Massachusetts teenagers who attend schools where condoms are distributed are less likely than those whose schools do not make condoms available ever to have had intercourse and to have done so recently; moreover, if youth are sexually experienced, those in schools that provide condoms are more likely than those whose schools do not make condoms available to use condoms.1 Students in schools with condom distribution programs receive instruction about more HIV-related topics than those whose schools do not provide condoms; they also have elevated odds of learning about how to use a condom or to prevent HIV. These are some highlights of an analysis of 1995 data for the state, which has what the analysts label "one of the most progressive and far-reaching...HIV/AIDS education policies in the country."
The data came from the Massachusetts Youth Risk Behavior Survey, which was conducted among a representative sample of high school students. At the time of the survey, the state had a four-year-old policy recommending that local school districts consider adopting policies regarding the provision of condoms and instruction for their use in high schools. In most districts with condom availability programs, school personnel distributed condoms, and students did not need parental consent to obtain them.
One-fifth of the 4,166 survey respondents attended schools with condom distribution programs. Compared with respondents from other schools, these youth were slightly younger (mean age, 16.0 vs. 16.1 years), were more likely to be in lower grades (59% and 53%, respectively, were in grades 9-10) and were more likely to be members of racial or ethnic minority groups (49% vs. 20%). The researchers used analyses of covariance and logistic regression to examine differences in HIV-related education and high-risk behavior between these two groups, controlling for student and community characteristics.
Nine in 10 youth surveyed had had any instruction about HIV in school, and the same proportion had learned about how to prevent HIV; students in schools with condom distribution programs were more likely than those in other schools to have received such instruction (odds ratios, 1.5-1.6). Overall, 50% had seen a presentation by a person with AIDS or been taught how to use a condom; the likelihood of these experiences, too, was elevated among respondents whose schools made condoms available (2.6 and 1.7, respectively). These students also reported having learned about a significantly larger number of HIV-related topics than those in schools that did not distribute condoms (2.2 vs. 1.8).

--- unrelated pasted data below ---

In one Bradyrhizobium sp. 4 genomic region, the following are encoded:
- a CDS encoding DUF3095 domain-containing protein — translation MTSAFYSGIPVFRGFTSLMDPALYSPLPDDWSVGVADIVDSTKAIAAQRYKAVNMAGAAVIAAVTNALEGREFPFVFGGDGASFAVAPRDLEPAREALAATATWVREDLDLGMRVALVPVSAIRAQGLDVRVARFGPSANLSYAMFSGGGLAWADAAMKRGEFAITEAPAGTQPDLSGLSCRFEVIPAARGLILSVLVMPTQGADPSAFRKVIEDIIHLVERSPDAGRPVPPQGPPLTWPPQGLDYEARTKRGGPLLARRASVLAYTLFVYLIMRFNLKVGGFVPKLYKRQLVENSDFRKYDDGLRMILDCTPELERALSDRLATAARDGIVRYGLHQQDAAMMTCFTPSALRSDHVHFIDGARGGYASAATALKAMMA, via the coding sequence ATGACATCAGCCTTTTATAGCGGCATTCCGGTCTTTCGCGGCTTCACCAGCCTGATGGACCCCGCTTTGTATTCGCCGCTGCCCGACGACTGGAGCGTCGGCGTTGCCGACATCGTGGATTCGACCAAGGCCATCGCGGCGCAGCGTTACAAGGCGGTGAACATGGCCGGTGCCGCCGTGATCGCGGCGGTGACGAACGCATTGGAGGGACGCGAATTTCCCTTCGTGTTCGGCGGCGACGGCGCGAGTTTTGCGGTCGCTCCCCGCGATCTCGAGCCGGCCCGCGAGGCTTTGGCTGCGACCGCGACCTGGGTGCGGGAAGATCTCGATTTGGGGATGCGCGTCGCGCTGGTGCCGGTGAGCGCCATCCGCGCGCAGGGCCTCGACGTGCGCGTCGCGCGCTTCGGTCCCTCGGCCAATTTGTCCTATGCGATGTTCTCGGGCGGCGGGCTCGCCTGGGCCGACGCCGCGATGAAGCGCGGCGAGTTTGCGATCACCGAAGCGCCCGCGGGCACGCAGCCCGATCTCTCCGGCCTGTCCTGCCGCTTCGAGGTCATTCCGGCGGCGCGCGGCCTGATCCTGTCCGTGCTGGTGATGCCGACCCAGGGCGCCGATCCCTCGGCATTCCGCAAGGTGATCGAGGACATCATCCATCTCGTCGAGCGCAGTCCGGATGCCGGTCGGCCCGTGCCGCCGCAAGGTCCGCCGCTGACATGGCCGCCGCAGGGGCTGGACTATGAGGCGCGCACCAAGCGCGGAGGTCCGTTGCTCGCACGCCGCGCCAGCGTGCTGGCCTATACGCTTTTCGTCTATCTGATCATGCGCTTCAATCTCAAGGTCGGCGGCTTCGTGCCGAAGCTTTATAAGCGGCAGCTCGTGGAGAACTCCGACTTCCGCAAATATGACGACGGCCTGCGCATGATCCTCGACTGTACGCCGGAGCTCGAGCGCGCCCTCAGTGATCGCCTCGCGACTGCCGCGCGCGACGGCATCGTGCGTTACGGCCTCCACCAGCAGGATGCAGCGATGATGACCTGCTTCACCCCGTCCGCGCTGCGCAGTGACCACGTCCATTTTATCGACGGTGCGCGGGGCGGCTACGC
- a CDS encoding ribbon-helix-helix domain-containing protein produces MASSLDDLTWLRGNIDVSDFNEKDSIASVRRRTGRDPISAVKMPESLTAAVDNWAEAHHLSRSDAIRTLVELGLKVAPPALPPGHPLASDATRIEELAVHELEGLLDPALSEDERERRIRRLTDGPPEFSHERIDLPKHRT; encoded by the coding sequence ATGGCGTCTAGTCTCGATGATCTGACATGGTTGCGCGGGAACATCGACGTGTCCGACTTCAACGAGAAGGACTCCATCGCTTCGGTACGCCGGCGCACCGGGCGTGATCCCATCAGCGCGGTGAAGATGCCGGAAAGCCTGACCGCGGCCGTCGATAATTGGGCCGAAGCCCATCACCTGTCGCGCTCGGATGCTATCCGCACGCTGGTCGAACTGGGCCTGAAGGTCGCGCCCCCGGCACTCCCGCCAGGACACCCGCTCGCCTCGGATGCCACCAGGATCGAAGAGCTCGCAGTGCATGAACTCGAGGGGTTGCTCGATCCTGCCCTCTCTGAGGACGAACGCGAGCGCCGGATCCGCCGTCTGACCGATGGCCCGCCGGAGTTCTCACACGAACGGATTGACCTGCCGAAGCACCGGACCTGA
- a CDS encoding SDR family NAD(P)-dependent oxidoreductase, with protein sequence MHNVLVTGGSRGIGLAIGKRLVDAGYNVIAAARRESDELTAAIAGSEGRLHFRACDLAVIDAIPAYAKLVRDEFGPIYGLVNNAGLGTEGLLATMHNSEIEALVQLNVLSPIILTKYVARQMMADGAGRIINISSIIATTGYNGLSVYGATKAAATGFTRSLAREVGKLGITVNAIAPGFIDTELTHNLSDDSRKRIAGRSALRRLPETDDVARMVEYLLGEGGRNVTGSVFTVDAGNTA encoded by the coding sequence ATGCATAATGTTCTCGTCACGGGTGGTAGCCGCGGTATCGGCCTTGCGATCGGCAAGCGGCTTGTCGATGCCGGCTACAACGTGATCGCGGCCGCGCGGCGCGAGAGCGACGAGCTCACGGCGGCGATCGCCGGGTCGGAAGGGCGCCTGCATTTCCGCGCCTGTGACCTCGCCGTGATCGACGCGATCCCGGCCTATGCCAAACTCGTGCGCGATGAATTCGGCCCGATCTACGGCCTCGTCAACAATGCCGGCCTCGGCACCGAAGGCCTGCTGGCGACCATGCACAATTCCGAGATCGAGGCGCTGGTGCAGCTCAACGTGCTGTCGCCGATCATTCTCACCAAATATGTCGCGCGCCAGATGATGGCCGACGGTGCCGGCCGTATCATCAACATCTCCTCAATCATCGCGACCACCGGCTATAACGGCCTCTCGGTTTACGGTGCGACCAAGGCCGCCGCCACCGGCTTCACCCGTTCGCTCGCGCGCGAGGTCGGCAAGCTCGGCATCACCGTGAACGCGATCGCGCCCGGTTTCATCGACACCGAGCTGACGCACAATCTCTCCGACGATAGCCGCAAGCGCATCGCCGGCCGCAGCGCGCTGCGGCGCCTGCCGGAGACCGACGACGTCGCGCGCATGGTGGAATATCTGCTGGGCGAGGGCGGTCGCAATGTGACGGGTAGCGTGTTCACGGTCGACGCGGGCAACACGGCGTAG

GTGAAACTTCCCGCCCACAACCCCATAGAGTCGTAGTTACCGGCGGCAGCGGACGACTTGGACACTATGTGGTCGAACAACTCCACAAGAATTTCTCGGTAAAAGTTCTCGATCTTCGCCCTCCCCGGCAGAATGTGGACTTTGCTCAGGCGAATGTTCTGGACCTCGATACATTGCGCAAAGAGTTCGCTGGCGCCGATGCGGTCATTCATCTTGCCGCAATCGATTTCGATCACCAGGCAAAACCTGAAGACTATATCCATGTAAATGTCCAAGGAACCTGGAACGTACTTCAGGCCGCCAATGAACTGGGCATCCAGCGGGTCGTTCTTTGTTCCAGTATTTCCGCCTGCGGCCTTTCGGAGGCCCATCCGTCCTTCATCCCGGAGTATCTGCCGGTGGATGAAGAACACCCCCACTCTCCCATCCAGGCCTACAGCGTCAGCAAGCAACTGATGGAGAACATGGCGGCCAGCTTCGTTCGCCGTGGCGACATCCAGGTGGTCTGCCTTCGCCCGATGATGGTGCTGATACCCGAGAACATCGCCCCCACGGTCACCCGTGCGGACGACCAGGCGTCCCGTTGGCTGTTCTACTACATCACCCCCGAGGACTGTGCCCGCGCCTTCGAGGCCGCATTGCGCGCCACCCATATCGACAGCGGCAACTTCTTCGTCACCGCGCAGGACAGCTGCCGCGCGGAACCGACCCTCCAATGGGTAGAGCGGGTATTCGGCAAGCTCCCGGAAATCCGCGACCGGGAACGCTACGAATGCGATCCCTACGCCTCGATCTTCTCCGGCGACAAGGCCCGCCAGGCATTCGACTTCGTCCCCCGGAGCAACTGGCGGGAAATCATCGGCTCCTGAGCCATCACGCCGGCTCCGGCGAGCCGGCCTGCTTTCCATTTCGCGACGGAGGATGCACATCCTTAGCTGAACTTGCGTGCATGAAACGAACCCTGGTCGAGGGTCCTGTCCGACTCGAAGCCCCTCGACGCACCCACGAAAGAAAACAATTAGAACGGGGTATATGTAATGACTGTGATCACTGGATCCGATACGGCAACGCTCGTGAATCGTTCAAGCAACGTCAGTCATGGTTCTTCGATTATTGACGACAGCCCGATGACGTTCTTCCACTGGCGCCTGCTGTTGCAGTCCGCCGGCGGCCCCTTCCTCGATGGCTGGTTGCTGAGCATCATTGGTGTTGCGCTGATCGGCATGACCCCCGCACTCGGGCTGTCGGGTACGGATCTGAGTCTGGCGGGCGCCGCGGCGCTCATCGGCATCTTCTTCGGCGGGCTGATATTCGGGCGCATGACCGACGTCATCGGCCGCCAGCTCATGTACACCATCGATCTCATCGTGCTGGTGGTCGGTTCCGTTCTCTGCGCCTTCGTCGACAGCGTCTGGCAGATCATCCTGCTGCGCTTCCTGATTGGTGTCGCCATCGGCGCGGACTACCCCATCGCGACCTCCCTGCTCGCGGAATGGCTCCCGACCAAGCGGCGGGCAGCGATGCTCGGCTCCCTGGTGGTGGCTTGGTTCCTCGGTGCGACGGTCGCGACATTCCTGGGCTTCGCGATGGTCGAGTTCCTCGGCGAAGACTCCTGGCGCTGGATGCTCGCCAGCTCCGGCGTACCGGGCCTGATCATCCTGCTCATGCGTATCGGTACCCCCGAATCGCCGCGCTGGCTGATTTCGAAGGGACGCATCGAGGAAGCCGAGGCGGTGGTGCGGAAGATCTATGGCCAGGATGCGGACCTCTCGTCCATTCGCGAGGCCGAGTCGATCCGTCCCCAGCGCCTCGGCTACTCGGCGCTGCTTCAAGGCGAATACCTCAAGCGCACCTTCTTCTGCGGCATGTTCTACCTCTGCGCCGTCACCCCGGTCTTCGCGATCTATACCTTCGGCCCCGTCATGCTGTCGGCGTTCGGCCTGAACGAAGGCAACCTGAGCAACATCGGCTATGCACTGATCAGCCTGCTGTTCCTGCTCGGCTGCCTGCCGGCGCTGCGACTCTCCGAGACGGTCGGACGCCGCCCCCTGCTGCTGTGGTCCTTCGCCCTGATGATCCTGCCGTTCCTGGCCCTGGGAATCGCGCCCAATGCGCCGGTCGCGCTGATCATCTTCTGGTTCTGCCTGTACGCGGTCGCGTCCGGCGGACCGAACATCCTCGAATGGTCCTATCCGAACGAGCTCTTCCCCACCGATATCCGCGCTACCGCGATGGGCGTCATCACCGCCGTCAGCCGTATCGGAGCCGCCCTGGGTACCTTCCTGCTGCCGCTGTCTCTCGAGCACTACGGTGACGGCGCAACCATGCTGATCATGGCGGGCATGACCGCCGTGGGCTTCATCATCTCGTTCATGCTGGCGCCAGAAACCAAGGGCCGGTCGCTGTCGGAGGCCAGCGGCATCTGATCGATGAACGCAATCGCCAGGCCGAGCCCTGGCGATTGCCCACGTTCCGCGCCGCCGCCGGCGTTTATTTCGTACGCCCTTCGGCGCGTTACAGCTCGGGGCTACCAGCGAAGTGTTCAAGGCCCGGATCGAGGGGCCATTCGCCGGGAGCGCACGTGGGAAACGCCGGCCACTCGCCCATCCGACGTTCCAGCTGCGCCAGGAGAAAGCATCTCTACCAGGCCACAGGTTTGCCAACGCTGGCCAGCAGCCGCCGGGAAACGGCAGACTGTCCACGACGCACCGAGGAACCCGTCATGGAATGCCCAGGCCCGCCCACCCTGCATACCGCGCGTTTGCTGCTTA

Half of respondents were sexually experienced, and one-third had had intercourse within the three months preceding the survey; odds of both lifetime and recent sexual experience were reduced among youth attending schools with condom distribution programs (odds ratio, 0.8 for each). Slightly more than half of those with sexual experience said they had used a condom at last intercourse or had used a condom for pregnancy prevention at that time; in both cases, the odds of use were doubled (2.1) for students at schools where condoms were available. Three-quarters of sexually experienced respondents had used any contraceptive at last intercourse, and one in four had used a method other than condoms; students in schools with condom distribution programs had reduced odds of giving these responses (0.5-0.6). Notably, the two groups did not differ with respect to age at first intercourse, number of lifetime or recent partners, or pregnancy involvement.
Another striking finding was that the two groups of youth were similar in their views about the accessibility of condoms and where they were most likely to obtain them: Although the great majority (89% both overall and among those with sexual experience) considered condoms easy to obtain, fewer than half said that they would most likely get them in school. The analysts suggest that these findings reflect the ease with which young people can obtain condoms in the community and students' potential reluctance to seek them from school personnel.
The researchers acknowledge that studies comparing condom use before and after schools implement a condom distribution program would be more "compelling" than their cross-sectional analyses. They further point out that unmeasured community and student characteristics may have influenced the results. Nevertheless, they contend that given their large, statewide representative sample of students, the findings suggest that school-based condom distribution programs "may improve HIV prevention practices."--D. Hollander
1. Blake SM et al., Condom availability programs in Massachusetts high schools: relationships with condom use and sexual behavior, American Journal of Public Health, 2003, 93(6):955-962.